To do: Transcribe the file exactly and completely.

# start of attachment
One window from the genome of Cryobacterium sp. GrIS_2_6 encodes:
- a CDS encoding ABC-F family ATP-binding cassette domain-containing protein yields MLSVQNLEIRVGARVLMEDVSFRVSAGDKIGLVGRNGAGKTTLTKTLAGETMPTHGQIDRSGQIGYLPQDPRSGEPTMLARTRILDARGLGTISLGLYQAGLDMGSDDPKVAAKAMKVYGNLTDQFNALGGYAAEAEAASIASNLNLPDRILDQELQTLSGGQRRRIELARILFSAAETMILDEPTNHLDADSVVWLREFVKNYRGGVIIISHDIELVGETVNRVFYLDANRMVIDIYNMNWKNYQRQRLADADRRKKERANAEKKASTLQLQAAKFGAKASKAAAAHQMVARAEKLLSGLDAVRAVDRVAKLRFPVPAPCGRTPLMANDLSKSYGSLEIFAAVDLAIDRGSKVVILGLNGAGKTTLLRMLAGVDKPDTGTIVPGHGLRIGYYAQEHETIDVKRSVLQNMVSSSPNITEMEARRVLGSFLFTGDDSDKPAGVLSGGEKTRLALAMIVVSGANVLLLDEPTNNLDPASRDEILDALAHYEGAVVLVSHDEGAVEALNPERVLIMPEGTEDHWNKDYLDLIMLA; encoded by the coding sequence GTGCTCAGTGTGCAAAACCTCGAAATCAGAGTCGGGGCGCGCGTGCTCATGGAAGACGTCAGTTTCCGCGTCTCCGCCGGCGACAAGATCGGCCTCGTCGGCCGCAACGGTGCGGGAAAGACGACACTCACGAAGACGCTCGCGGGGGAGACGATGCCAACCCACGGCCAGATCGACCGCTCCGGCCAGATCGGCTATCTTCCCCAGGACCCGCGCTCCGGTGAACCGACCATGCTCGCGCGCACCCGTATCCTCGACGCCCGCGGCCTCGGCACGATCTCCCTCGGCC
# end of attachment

One window from the genome of Cryobacterium sp. GrIS_2_6 encodes:
- a CDS encoding ABC-F family ATP-binding cassette domain-containing protein yields MLSVQNLEIRVGARVLMEDVSFRVSAGDKIGLVGRNGAGKTTLTKTLAGETMPTHGQIDRSGQIGYLPQDPRSGEPTMLARTRILDARGLGTISLGLYQAGLDMGSDDPKVAAKAMKVYGNLTDQFNALGGYAAEAEAASIASNLNLPDRILDQELQTLSGGQRRRIELARILFSAAETMILDEPTNHLDADSVVWLREFVKNYRGGVIIISHDIELVGETVNRVFYLDANRMVIDIYNMNWKNYQRQRLADADRRKKERANAEKKASTLQLQAAKFGAKASKAAAAHQMVARAEKLLSGLDAVRAVDRVAKLRFPVPAPCGRTPLMANDLSKSYGSLEIFAAVDLAIDRGSKVVILGLNGAGKTTLLRMLAGVDKPDTGTIVPGHGLRIGYYAQEHETIDVKRSVLQNMVSSSPNITEMEARRVLGSFLFTGDDSDKPAGVLSGGEKTRLALAMIVVSGANVLLLDEPTNNLDPASRDEILDALAHYEGAVVLVSHDEGAVEALNPERVLIMPEGTEDHWNKDYLDLIMLA; encoded by the coding sequence GTGCTCAGTGTGCAAAACCTCGAAATCAGAGTCGGGGCGCGCGTGCTCATGGAAGACGTCAGTTTCCGCGTCTCCGCCGGCGACAAGATCGGCCTCGTCGGCCGCAACGGTGCGGGAAAGACGACACTCACGAAGACGCTCGCGGGGGAGACGATGCCAACCCACGGCCAGATCGACCGCTCCGGCCAGATCGGCTATCTTCCCCAGGACCCGCGCTCCGGTGAACCGACCATGCTCGCGCGCACCCGTATCCTCGACGCCCGCGGCCTCGGCACGATCTCCCTCGGCC